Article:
6th Armored patch

Super Sixth:
The story of Patton's 6th Armored Division in WW II

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January 20, 2018 -- Buchenwald Sixer Memorial Project UPDATE -- Sen. Marco Rubio sends letter of support
January 12, 2018 -- Buchenwald Sixer Memorial Project! The Jewish American Society for Historic Preservation is working to erect a memorial to the 6th Armored Division in time for the 75th Anniversary of the camp's liberation. The project is gathering steam, and they are looking for additional supoport (not money).
Details at:Buchenwald Memorial Project page.

April 30, 2017 -- Ambush and averted massacre in Brittany. American-born Nancy Diraison has family roots in Brittany, and she has been researching the ambush of a Sixer unit which may have averted a massacre in the small town of Chateauneuf-du-Faou ("CDF"). She has compiled her research and her questions into a PDF here: CDF Liberation Narrative. It's a fascinating read. If you happen to have information that can contribute to the project, please contact Nancy directly at .

March 26, 2017 -- A new Super Sixth history has been published: Medics of the Sixth Armored Division, by Al Sims, son of Sgt. John Sims, 76th Medical Bn. .

October 26, 2016 -- Photos and scans from the late M/Sgt Ed Knott, 68th Tank Bn..

September 10, 2016 -- The next 6th Armored Reunion is scheduled for September 28-October 2, 2016 in Oklahoma City. SCHEDULE OF EVENTS PDF.

July 24, 2016 -- Our re-enactor friends in the Netherlands have started a web site devoted to the Super Sixth: http://www.6tharmoreddivision.com/.

August, 2015 -- The reunion crew is going to try for another reunion in about five weeks, but they need to hear from interested attendees NOW. See 2015 Reunion Notice.

July 24, 2015 -- Ever feel like you, as a veteran, are getting inundated by ads and spam about asbestos and mesothelioma? Ever wonder why? See what the New York Times had to say about this thriving industry:
NY Times: The Asbestos Scam, Part 1
NY Times: The Asbestos Scam, Part 2

May 4, 2014 -- Check out the Faces of Margraten project and help them if you can.

April 14, 2014 -- Historian Jeffrey E. Geiger has published a new book about Camp Cooke -- the training facility that later became Vandenberg Air Force Base. Camp Cooke and Vandenberg Air Force Base, 1941-1966 From Armor and Infantry Training to Space and Missile Launches. (For fast shipping, add $5.00.)

April 3, 2011 -- Finally! An accurate account of Buchenwald! History author Flint Whitlock has published a new book called The Beasts of Buchenwald, a well-researched book about the hell-hole camp and the sadistic Nazis that ran it. It is unusual in that the author has gone to great lengths to filter out the huge amount of disinformation that typical gets included in anything written about Buchenwald. Highly recommended.

November 21, 2010 -- See the new Doing Your Own Research section and "Search this Site" feature to help you find your way through the maze of information available on this site.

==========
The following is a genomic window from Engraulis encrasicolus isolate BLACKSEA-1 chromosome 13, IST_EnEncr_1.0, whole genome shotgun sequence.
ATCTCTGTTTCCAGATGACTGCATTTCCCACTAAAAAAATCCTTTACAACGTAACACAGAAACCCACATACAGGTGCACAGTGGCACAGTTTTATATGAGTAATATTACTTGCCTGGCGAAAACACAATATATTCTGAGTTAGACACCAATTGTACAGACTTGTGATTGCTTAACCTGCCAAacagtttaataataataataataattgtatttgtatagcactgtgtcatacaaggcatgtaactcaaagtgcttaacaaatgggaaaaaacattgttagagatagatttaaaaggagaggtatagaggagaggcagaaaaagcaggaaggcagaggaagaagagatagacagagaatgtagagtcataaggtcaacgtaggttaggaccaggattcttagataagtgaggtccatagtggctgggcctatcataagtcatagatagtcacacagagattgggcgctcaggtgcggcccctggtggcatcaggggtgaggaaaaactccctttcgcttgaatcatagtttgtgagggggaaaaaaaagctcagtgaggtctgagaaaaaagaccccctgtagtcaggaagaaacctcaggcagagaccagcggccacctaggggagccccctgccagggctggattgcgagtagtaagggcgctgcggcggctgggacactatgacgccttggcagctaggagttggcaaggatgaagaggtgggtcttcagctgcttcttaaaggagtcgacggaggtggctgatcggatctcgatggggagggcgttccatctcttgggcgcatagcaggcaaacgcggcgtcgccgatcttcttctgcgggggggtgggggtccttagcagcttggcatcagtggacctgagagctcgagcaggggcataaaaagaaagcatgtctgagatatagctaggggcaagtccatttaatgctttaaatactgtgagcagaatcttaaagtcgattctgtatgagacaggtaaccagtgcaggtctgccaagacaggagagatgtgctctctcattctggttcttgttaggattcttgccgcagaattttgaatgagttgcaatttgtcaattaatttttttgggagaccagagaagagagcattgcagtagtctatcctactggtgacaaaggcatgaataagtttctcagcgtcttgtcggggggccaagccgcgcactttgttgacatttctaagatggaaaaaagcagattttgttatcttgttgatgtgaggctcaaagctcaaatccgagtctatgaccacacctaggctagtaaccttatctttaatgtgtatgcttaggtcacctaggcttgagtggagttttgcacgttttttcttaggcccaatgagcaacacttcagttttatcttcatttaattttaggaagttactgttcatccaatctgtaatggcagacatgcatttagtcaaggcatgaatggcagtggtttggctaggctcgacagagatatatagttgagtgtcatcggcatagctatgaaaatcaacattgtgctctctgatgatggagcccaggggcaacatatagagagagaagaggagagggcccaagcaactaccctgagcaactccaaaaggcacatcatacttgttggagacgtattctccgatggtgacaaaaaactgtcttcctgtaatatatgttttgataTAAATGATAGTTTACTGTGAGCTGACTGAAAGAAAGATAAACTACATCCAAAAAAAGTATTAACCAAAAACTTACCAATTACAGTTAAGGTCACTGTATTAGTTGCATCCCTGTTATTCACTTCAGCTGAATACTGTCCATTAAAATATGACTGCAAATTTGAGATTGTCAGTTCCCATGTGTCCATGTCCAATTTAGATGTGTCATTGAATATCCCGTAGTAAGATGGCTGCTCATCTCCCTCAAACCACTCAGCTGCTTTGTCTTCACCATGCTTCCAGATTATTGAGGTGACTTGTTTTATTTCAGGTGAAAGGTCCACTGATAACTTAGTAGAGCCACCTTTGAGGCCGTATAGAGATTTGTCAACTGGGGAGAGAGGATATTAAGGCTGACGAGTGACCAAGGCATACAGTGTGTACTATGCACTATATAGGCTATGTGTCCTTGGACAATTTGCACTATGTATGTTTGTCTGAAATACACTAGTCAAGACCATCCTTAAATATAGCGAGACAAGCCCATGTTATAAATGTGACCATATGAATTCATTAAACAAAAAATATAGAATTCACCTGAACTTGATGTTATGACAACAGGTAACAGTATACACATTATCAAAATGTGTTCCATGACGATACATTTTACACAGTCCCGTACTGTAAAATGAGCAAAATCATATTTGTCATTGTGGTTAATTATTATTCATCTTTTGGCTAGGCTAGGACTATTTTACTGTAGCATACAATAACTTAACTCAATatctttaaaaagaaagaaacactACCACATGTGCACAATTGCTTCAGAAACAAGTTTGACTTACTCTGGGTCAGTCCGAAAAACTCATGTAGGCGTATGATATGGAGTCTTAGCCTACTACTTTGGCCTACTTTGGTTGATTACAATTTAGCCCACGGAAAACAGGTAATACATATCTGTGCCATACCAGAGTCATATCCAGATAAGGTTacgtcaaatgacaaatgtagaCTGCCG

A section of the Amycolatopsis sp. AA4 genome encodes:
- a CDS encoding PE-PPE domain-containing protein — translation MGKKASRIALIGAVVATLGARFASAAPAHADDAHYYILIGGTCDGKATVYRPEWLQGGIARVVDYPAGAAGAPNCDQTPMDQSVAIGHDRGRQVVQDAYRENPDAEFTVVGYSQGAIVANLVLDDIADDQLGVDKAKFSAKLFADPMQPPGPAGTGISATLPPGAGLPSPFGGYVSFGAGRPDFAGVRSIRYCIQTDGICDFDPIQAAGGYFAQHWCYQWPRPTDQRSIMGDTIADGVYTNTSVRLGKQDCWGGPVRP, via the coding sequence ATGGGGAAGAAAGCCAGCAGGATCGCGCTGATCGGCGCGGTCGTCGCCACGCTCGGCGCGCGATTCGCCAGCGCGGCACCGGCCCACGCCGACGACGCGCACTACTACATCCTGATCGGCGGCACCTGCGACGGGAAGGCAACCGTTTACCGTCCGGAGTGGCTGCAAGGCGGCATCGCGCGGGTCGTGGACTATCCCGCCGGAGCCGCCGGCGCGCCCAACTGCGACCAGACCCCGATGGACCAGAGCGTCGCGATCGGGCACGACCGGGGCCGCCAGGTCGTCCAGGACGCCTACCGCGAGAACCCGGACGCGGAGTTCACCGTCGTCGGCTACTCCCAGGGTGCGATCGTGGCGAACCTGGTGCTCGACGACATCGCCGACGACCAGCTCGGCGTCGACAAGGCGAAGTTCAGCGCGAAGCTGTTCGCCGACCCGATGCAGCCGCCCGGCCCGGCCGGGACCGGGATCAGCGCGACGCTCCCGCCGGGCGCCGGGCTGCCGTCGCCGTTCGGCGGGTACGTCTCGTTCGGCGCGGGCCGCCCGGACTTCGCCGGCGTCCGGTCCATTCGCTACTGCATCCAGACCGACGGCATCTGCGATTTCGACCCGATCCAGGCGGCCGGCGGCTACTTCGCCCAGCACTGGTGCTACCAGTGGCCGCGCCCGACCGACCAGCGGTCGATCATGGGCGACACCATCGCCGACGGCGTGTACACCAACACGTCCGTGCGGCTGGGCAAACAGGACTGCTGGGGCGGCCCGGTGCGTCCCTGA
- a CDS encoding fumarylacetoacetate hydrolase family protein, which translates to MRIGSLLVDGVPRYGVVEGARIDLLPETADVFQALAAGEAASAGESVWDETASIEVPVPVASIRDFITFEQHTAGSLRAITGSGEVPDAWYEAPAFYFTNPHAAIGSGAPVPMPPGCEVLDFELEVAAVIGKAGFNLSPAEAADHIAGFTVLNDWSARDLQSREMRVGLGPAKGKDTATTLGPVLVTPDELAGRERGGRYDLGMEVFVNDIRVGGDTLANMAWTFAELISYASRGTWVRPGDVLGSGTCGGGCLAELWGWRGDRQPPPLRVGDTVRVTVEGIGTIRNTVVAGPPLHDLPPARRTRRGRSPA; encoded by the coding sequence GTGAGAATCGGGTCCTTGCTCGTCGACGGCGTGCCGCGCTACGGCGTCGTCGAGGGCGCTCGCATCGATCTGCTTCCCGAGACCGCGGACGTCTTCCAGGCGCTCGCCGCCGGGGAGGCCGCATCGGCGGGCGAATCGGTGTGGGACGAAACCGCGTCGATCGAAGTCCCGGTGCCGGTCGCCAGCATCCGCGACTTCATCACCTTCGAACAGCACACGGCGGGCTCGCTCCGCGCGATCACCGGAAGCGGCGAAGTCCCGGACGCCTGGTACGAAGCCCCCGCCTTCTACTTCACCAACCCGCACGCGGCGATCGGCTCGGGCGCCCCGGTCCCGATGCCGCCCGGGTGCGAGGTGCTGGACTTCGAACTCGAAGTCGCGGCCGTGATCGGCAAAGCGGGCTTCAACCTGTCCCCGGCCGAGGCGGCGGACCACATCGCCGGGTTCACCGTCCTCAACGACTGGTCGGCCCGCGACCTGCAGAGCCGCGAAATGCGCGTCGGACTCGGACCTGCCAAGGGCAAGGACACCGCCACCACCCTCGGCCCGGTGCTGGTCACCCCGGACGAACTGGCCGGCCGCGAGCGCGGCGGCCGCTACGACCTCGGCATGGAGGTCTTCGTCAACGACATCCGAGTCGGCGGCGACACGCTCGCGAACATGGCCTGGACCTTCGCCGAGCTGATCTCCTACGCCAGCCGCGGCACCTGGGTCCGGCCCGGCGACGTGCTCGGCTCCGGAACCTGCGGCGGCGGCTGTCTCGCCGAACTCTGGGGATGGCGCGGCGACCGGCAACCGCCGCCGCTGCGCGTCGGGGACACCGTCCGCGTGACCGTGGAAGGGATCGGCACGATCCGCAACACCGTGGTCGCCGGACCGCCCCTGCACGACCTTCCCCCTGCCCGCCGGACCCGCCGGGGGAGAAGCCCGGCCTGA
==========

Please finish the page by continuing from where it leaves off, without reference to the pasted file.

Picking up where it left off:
July 25, 2010 -- You have a friend in Luxembourg. If you have never heard of the .US Veterans Friends, Luxembourg (USVFL) follow this link and learn about them. They are some of our best friends in the world.

June 13, 2010 -- Digital copies of the Paul Warp albums which were donated to the Library of Congress are now available. Please see http://www.super6th.org/misc/warp_DVD/warp_DVD_collection.htm

Older news items

The 6th Armored Division was one of General George S. Patton's famous Third Army divisions during World War II in Europe. Its post-war alumni association disbanded at its final reunion in Louisville, KY in September, 2000.

(Click for explanation of photos.)

At a glance...

The 6th Armored Division was created February 15, 1942 at Fort Knox, Kentucky and was made up almost entirely of citizen draftee soldiers. Its training stations were Camp Chaffee, Ark., Louisiana Maneuvers, the Mojave Desert, and Camp Cooke, CA. It arrived in England in February 1944 and landed at Utah Beach on July 18, 1944. During the next 9 1/2 months, the 6th Armored fought in five major European campaigns of World War II:

The majority of this time was spent in General George S. Patton's famous Third Army. The 6th Armored was deactivated September 18, 1945 at Camp Shanks, New York.

In 1947 the Sixth Armored Division Association was organized to perpetuate the memory of 1,274 fallen comrades, to assist in promoting an everlasting peace, and to serve as a medium of contact among the men who served in the division. Its first reunion was held in 1948 in Louisville, KY. On September 12-17, 2000 its 53rd and final reunion occured in Louisville.

You know the 6th Armored Division

You may not recognize the name "Super Sixth", but if you know anything about World War II in Europe, you know about the 6th Armored Division.

If you've ever heard about Patton's Third Army, or watched the movie "Patton", or if you've ever heard about the period known as "The Battle of the Bulge", "The Ardennes Campaign", or sometimes just "Bastogne", you know about the Super Sixth. If you've ever heard about "The Breakout" from Normandy hedgerow country a month and a half after D-Day, or Patton's race across France, or the Third Army's 90-degree turn to the north to the Battle of the Bulge, or the crossing of the Siegfried line, or the liberation of Buchenwald, then you probably know more about the 6th Armored Division than you realize.